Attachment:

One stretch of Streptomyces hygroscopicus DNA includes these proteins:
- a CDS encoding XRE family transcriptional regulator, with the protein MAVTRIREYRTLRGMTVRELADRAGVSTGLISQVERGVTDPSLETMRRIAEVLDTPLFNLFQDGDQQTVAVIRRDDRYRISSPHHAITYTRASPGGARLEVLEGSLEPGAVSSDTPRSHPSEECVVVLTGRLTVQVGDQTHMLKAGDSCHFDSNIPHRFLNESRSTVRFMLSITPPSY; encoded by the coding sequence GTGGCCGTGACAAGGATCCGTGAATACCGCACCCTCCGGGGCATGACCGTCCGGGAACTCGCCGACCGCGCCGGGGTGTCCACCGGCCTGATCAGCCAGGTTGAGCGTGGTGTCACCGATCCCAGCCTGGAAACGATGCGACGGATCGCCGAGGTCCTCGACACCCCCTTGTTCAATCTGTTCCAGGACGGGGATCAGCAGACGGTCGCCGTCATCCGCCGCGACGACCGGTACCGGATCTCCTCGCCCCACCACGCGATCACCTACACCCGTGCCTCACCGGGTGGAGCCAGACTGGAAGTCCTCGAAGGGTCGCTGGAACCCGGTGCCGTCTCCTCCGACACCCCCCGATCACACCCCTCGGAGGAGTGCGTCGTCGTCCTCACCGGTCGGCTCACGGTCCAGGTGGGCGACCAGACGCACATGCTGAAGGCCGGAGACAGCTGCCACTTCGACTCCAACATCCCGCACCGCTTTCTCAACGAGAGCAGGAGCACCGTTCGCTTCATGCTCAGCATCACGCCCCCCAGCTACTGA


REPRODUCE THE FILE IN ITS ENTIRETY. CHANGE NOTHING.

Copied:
One stretch of Streptomyces hygroscopicus DNA includes these proteins:
- a CDS encoding XRE family transcriptional regulator, with the protein MAVTRIREYRTLRGMTVRELADRAGVSTGLISQVERGVTDPSLETMRRIAEVLDTPLFNLFQDGDQQTVAVIRRDDRYRISSPHHAITYTRASPGGARLEVLEGSLEPGAVSSDTPRSHPSEECVVVLTGRLTVQVGDQTHMLKAGDSCHFDSNIPHRFLNESRSTVRFMLSITPPSY; encoded by the coding sequence GTGGCCGTGACAAGGATCCGTGAATACCGCACCCTCCGGGGCATGACCGTCCGGGAACTCGCCGACCGCGCCGGGGTGTCCACCGGCCTGATCAGCCAGGTTGAGCGTGGTGTCACCGATCCCAGCCTGGAAACGATGCGACGGATCGCCGAGGTCCTCGACACCCCCTTGTTCAATCTGTTCCAGGACGGGGATCAGCAGACGGTCGCCGTCATCCGCCGCGACGACCGGTACCGGATCTCCTCGCCCCACCACGCGATCACCTACACCCGTGCCTCACCGGGTGGAGCCAGACTGGAAGTCCTCGAAGGGTCGCTGGAACCCGGTGCCGTCTCCTCCGACACCCCCCGATCACACCCCTCGGAGGAGTGCGTCGTCGTCCTCACCGGTCGGCTCACGGTCCAGGTGGGCGACCAGACGCACATGCTGAAGGCCGGAGACAGCTGCCACTTCGACTCCAACATCCCGCACCGCTTTCTCAACGAGAGCAGGAGCACCGTTCGCTTCATGCTCAGCATCACGCCCCCCAGCTACTGA